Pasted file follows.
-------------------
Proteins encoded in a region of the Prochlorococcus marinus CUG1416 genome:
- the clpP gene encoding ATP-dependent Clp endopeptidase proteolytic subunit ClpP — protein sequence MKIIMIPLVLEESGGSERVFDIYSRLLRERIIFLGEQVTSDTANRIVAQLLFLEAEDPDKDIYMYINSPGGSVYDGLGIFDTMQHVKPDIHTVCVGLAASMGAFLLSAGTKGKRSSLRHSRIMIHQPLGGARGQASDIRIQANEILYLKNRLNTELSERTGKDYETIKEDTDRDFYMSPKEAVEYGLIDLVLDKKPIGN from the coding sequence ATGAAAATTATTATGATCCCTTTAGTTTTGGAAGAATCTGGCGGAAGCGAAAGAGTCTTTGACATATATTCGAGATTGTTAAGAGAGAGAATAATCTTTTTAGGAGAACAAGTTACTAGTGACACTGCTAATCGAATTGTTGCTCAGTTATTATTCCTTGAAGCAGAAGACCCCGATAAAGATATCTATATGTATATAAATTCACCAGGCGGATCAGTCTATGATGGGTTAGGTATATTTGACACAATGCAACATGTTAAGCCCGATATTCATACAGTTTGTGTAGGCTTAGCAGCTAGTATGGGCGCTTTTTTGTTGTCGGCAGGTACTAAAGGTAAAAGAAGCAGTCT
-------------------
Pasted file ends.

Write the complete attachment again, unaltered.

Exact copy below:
Proteins encoded in a region of the Prochlorococcus marinus CUG1416 genome:
- the clpP gene encoding ATP-dependent Clp endopeptidase proteolytic subunit ClpP — protein sequence MKIIMIPLVLEESGGSERVFDIYSRLLRERIIFLGEQVTSDTANRIVAQLLFLEAEDPDKDIYMYINSPGGSVYDGLGIFDTMQHVKPDIHTVCVGLAASMGAFLLSAGTKGKRSSLRHSRIMIHQPLGGARGQASDIRIQANEILYLKNRLNTELSERTGKDYETIKEDTDRDFYMSPKEAVEYGLIDLVLDKKPIGN from the coding sequence ATGAAAATTATTATGATCCCTTTAGTTTTGGAAGAATCTGGCGGAAGCGAAAGAGTCTTTGACATATATTCGAGATTGTTAAGAGAGAGAATAATCTTTTTAGGAGAACAAGTTACTAGTGACACTGCTAATCGAATTGTTGCTCAGTTATTATTCCTTGAAGCAGAAGACCCCGATAAAGATATCTATATGTATATAAATTCACCAGGCGGATCAGTCTATGATGGGTTAGGTATATTTGACACAATGCAACATGTTAAGCCCGATATTCATACAGTTTGTGTAGGCTTAGCAGCTAGTATGGGCGCTTTTTTGTTGTCGGCAGGTACTAAAGGTAAAAGAAGCAGTCT